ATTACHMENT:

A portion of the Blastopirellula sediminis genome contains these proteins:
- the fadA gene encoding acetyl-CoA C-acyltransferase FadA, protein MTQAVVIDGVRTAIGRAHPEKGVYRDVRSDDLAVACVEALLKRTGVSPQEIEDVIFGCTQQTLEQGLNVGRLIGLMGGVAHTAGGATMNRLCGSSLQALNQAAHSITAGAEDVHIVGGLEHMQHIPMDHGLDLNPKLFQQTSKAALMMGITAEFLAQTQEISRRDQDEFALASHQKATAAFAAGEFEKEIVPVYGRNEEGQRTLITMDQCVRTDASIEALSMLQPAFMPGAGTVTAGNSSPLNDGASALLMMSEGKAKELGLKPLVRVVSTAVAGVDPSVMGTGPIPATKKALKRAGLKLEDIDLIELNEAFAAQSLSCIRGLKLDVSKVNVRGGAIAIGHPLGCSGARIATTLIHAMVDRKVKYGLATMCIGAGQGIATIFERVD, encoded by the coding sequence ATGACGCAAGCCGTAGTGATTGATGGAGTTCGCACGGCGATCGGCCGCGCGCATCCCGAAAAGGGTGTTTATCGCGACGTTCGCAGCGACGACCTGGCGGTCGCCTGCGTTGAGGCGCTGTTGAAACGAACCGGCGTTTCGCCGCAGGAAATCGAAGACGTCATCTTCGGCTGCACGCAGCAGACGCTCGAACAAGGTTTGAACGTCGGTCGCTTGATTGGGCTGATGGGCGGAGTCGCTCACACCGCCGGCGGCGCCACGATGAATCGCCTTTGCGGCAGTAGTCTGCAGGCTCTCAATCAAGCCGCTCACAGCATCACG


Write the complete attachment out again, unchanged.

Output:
A portion of the Blastopirellula sediminis genome contains these proteins:
- the fadA gene encoding acetyl-CoA C-acyltransferase FadA, protein MTQAVVIDGVRTAIGRAHPEKGVYRDVRSDDLAVACVEALLKRTGVSPQEIEDVIFGCTQQTLEQGLNVGRLIGLMGGVAHTAGGATMNRLCGSSLQALNQAAHSITAGAEDVHIVGGLEHMQHIPMDHGLDLNPKLFQQTSKAALMMGITAEFLAQTQEISRRDQDEFALASHQKATAAFAAGEFEKEIVPVYGRNEEGQRTLITMDQCVRTDASIEALSMLQPAFMPGAGTVTAGNSSPLNDGASALLMMSEGKAKELGLKPLVRVVSTAVAGVDPSVMGTGPIPATKKALKRAGLKLEDIDLIELNEAFAAQSLSCIRGLKLDVSKVNVRGGAIAIGHPLGCSGARIATTLIHAMVDRKVKYGLATMCIGAGQGIATIFERVD, encoded by the coding sequence ATGACGCAAGCCGTAGTGATTGATGGAGTTCGCACGGCGATCGGCCGCGCGCATCCCGAAAAGGGTGTTTATCGCGACGTTCGCAGCGACGACCTGGCGGTCGCCTGCGTTGAGGCGCTGTTGAAACGAACCGGCGTTTCGCCGCAGGAAATCGAAGACGTCATCTTCGGCTGCACGCAGCAGACGCTCGAACAAGGTTTGAACGTCGGTCGCTTGATTGGGCTGATGGGCGGAGTCGCTCACACCGCCGGCGGCGCCACGATGAATCGCCTTTGCGGCAGTAGTCTGCAGGCTCTCAATCAAGCCGCTCACAGCATCACG